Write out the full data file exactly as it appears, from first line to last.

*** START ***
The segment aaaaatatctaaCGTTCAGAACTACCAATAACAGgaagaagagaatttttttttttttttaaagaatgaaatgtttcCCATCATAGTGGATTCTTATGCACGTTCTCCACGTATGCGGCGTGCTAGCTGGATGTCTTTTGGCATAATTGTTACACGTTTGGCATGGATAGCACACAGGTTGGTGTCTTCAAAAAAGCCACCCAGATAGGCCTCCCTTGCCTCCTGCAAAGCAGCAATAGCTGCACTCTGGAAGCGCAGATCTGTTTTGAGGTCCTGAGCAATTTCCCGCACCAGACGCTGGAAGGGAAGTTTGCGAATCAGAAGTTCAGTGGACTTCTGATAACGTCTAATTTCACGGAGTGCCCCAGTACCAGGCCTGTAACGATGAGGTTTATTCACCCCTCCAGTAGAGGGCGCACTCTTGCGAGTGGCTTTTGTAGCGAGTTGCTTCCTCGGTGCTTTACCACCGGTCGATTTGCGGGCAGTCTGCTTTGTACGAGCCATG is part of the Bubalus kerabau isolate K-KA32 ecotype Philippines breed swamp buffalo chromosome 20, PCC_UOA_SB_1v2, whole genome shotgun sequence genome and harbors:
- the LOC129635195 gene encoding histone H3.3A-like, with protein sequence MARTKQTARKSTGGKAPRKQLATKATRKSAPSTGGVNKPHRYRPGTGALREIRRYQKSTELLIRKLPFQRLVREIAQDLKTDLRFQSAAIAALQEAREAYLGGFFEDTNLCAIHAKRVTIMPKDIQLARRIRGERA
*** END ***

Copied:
The segment aaaaatatctaaCGTTCAGAACTACCAATAACAGgaagaagagaatttttttttttttttaaagaatgaaatgtttcCCATCATAGTGGATTCTTATGCACGTTCTCCACGTATGCGGCGTGCTAGCTGGATGTCTTTTGGCATAATTGTTACACGTTTGGCATGGATAGCACACAGGTTGGTGTCTTCAAAAAAGCCACCCAGATAGGCCTCCCTTGCCTCCTGCAAAGCAGCAATAGCTGCACTCTGGAAGCGCAGATCTGTTTTGAGGTCCTGAGCAATTTCCCGCACCAGACGCTGGAAGGGAAGTTTGCGAATCAGAAGTTCAGTGGACTTCTGATAACGTCTAATTTCACGGAGTGCCCCAGTACCAGGCCTGTAACGATGAGGTTTATTCACCCCTCCAGTAGAGGGCGCACTCTTGCGAGTGGCTTTTGTAGCGAGTTGCTTCCTCGGTGCTTTACCACCGGTCGATTTGCGGGCAGTCTGCTTTGTACGAGCCATG is part of the Bubalus kerabau isolate K-KA32 ecotype Philippines breed swamp buffalo chromosome 20, PCC_UOA_SB_1v2, whole genome shotgun sequence genome and harbors:
- the LOC129635195 gene encoding histone H3.3A-like, with protein sequence MARTKQTARKSTGGKAPRKQLATKATRKSAPSTGGVNKPHRYRPGTGALREIRRYQKSTELLIRKLPFQRLVREIAQDLKTDLRFQSAAIAALQEAREAYLGGFFEDTNLCAIHAKRVTIMPKDIQLARRIRGERA